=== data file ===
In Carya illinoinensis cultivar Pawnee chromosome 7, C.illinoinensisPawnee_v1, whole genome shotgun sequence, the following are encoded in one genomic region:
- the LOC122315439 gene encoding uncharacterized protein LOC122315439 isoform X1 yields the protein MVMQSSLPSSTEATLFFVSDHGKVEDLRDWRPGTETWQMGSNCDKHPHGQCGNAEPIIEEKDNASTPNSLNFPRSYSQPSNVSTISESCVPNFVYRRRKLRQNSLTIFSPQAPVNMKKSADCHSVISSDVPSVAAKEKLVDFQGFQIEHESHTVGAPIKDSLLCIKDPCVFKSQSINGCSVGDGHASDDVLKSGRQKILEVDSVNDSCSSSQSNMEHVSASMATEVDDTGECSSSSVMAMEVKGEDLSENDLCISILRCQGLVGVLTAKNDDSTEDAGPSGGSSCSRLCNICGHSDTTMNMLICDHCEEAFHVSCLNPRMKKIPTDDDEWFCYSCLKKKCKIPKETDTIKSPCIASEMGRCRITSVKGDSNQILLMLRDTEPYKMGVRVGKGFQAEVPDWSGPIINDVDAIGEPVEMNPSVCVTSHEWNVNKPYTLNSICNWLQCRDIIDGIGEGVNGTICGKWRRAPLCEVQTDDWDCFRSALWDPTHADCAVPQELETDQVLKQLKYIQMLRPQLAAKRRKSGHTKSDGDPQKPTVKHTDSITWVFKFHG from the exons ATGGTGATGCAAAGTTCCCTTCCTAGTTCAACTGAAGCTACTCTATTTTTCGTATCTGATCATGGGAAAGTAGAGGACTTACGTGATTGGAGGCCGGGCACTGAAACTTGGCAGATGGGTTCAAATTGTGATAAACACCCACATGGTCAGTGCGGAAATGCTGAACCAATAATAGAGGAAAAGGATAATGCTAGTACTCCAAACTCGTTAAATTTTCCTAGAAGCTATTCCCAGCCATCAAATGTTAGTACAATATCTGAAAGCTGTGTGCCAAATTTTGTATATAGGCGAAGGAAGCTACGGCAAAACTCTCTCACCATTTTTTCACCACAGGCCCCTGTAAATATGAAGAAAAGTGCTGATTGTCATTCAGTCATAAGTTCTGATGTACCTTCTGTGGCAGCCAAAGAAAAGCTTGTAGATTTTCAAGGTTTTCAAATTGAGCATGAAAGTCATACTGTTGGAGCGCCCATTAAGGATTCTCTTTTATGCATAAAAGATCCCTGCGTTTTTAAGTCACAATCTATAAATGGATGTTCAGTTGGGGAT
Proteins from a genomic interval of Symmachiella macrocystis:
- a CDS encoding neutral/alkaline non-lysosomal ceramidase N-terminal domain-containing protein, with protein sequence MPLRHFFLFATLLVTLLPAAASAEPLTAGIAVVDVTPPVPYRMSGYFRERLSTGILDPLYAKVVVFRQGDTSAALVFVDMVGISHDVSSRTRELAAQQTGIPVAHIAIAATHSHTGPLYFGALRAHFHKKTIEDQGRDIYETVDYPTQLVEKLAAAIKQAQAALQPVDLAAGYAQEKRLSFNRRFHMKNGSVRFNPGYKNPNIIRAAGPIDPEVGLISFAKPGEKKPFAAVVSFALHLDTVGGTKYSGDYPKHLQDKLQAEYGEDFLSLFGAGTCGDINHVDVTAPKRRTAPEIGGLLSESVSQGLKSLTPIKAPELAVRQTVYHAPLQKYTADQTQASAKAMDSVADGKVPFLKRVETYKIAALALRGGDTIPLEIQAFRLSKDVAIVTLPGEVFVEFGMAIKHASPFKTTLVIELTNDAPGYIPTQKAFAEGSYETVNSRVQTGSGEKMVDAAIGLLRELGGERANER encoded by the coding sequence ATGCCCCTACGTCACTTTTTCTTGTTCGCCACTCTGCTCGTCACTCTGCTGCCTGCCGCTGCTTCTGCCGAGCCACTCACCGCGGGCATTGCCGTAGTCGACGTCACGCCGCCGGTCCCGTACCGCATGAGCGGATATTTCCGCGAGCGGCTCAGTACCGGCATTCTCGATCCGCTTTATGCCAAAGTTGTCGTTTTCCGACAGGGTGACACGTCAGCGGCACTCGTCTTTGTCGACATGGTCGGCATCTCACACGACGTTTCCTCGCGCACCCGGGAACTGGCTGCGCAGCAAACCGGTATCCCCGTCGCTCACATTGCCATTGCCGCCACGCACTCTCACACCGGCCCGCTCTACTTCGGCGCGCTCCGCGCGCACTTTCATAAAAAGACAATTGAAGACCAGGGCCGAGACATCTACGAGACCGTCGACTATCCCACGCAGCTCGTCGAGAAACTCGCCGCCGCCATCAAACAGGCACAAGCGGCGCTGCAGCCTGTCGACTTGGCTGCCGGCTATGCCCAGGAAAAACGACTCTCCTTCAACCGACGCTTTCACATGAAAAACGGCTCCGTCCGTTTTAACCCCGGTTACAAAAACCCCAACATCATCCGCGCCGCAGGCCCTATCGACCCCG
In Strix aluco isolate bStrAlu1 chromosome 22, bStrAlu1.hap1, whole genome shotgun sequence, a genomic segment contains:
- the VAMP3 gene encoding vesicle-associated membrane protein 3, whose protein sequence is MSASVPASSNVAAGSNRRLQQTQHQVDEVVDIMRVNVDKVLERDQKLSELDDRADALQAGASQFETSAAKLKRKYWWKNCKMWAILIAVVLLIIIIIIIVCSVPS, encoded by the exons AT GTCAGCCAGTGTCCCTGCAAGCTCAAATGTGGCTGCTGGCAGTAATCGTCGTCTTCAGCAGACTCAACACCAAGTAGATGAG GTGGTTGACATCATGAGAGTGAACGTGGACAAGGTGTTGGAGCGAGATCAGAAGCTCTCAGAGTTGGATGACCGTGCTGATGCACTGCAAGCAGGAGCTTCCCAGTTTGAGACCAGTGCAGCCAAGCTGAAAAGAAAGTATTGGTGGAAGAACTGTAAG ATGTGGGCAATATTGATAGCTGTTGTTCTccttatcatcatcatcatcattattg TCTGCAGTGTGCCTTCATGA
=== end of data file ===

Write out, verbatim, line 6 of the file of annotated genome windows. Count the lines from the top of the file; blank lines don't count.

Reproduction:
- the VAMP3 gene encoding vesicle-associated membrane protein 3, whose protein sequence is MSASVPASSNVAAGSNRRLQQTQHQVDEVVDIMRVNVDKVLERDQKLSELDDRADALQAGASQFETSAAKLKRKYWWKNCKMWAILIAVVLLIIIIIIIVCSVPS, encoded by the exons AT GTCAGCCAGTGTCCCTGCAAGCTCAAATGTGGCTGCTGGCAGTAATCGTCGTCTTCAGCAGACTCAACACCAAGTAGATGAG GTGGTTGACATCATGAGAGTGAACGTGGACAAGGTGTTGGAGCGAGATCAGAAGCTCTCAGAGTTGGATGACCGTGCTGATGCACTGCAAGCAGGAGCTTCCCAGTTTGAGACCAGTGCAGCCAAGCTGAAAAGAAAGTATTGGTGGAAGAACTGTAAG ATGTGGGCAATATTGATAGCTGTTGTTCTccttatcatcatcatcatcattattg TCTGCAGTGTGCCTTCATGA